Before embarking on the BBC’s Merlin, I never would have guessed I’d ship Arthur with Merlin. I mean, Merlin’s an old wizard with a white beard, and Arthur’s a young king. Right? Not the way the BBC decided to tell it. By making Arthur and Merlin basically the same age—starting around their late teens and advancing to maybe their mid-twenties—and by giving them a bickering master/servant relationship in which each would, despite their banter, die for the other (and they nearly do, every episode), they pretty much guaranteed a ginormous legion of new shippers. The two adorable leads, Colin Morgan and Bradley James, only stirred up the embers by all those long, lingering gazes they exchange (just kiss already!). Plus, this being the BBC, who’s fond of ripping our hearts out (and this being Arthurian legend, which is inherently tragic), the series ends in torrents of tears, a circumstance that demands all kinds of fix-it or alternate-universe fic to give us the HEA we were brutally denied.
In fact, Merthur, as my most recent big ship, has stuck with me to the point of inspiring a novel—or maybe two. (One’s in early stages yet. We’ll see.) So keep an eye out, and if you spot a new release from me featuring a prince or king falling for a lowly but powerful man who can do magic…well, you’ll know who to credit for inspiration.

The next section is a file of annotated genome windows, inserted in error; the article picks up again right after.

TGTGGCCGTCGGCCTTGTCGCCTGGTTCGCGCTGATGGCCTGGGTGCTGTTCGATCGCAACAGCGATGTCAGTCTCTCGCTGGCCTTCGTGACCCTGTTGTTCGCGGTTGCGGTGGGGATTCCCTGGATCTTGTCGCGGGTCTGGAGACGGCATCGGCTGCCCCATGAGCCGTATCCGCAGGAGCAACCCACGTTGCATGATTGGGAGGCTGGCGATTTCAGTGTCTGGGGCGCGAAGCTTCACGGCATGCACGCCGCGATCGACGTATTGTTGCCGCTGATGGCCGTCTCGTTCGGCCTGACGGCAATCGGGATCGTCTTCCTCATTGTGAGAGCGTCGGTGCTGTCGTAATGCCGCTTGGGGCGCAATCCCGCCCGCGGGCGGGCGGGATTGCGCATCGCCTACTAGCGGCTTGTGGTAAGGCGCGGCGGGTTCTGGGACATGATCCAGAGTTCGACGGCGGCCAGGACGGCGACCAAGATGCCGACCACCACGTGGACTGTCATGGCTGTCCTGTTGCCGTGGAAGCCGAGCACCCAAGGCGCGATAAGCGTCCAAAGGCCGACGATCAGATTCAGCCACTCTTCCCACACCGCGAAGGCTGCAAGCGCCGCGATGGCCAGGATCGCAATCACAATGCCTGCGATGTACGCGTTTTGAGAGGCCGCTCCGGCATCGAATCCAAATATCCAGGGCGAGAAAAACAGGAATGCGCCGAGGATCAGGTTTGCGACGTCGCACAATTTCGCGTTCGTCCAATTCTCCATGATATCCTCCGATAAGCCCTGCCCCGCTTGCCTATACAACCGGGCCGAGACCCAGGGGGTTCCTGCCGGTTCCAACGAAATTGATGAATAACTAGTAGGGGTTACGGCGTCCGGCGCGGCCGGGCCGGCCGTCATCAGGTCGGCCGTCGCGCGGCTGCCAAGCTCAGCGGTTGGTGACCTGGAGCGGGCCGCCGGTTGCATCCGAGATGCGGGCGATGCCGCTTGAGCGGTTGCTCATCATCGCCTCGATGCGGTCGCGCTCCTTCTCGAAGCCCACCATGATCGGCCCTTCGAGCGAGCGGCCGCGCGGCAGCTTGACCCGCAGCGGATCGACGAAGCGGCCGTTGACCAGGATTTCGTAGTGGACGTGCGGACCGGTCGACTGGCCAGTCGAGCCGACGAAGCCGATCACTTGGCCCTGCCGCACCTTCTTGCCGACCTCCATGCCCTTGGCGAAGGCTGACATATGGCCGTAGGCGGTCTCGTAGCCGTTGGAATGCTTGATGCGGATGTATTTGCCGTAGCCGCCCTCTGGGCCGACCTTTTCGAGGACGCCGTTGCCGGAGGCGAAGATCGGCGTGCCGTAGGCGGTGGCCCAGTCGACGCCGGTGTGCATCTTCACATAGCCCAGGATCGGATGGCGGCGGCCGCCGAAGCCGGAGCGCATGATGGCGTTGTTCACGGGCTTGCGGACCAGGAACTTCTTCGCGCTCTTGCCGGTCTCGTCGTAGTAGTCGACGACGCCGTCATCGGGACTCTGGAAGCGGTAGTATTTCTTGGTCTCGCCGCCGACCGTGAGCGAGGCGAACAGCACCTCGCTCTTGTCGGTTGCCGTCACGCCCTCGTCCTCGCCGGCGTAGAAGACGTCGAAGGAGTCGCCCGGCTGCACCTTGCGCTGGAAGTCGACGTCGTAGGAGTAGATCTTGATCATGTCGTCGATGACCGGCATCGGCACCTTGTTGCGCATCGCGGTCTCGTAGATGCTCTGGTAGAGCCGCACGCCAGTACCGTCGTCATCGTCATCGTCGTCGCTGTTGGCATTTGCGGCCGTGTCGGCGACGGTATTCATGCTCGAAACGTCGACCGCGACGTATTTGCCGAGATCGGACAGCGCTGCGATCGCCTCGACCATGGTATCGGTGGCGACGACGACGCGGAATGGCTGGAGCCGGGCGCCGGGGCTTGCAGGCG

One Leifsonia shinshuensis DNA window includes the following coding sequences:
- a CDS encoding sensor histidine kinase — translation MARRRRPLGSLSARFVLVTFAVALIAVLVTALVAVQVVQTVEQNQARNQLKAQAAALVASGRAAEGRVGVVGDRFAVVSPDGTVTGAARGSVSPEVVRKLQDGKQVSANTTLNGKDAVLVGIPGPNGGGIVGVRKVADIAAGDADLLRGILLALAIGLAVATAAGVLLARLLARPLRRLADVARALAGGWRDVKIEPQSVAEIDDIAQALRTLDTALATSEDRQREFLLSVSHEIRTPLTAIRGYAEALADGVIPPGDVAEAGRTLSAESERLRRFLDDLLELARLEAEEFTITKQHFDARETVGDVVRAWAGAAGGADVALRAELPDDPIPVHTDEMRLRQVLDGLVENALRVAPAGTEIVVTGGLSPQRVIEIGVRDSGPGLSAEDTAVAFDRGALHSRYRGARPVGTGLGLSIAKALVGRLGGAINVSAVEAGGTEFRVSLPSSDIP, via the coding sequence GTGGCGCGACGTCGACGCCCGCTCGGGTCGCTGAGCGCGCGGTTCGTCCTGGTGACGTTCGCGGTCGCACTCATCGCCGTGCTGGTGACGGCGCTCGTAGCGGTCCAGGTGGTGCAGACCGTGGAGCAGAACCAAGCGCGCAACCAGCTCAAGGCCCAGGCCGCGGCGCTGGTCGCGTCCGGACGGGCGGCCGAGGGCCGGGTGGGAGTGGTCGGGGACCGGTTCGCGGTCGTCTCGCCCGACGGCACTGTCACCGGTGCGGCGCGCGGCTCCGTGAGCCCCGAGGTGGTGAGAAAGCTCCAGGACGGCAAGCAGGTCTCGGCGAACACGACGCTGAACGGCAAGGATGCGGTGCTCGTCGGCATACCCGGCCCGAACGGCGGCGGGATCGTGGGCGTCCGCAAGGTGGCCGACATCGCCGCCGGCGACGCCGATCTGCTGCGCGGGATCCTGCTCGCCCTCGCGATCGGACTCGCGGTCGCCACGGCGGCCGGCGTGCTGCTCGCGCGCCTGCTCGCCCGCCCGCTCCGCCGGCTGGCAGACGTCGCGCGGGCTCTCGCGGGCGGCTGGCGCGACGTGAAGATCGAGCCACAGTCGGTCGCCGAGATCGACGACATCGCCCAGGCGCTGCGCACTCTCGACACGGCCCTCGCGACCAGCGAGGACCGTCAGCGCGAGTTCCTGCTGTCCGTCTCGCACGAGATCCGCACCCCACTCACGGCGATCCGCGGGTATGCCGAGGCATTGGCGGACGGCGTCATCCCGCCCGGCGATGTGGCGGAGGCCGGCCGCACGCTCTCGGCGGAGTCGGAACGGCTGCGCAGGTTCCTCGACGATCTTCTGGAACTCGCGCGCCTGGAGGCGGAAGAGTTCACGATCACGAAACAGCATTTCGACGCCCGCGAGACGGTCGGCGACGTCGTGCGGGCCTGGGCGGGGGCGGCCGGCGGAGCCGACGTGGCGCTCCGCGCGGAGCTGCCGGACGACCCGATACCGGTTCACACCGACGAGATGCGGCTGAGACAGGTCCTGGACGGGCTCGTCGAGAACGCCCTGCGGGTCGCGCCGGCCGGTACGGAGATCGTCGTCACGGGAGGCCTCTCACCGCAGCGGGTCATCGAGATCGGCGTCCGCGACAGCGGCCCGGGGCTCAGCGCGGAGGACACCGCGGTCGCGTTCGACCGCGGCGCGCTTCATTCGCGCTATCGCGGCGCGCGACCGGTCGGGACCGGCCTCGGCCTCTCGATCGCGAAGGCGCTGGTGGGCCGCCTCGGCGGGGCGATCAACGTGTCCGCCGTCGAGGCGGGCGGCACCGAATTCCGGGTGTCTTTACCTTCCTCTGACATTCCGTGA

What are yur favorite ships? Have you ever written fic about them?
About the Author:
Molly Ringle writes love stories for all kinds of people, with some stories paranormal and some real-world. Aside from being a multi-fandom shipper, she’s also a night owl, an introvert, a gardener, a pluviophile, a Britophile (not just England but all the British Isles), and a fragrance fanatic. She lives in Seattle with her family and pets.
Connect with Molly:
All the Better Part of Me by Molly Ringle, out now!
It’s an inconvenient time for Sinter Blackwell to realize he’s bisexual. He’s a twenty-five-year-old American actor working in London, living far away from his disapproving parents in the Pacific Northwest, and enjoying a flirtation with his director Fiona. But he can’t deny that his favorite parts of each day are the messages from his gay best friend Andy in Seattle—whom Sinter once kissed when they were fifteen. Finally he decides to return to America to visit Andy and discover what’s between them, if anything. He isn’t seeking love, and definitely doesn’t want drama. But both love and drama seem determined to find him. Family complications soon force him into the most consequential decisions of his life, threatening all his most important relationships: with Andy, Fiona, his parents, and everyone else who’s counting on him. Choosing the right role to play has never been harder.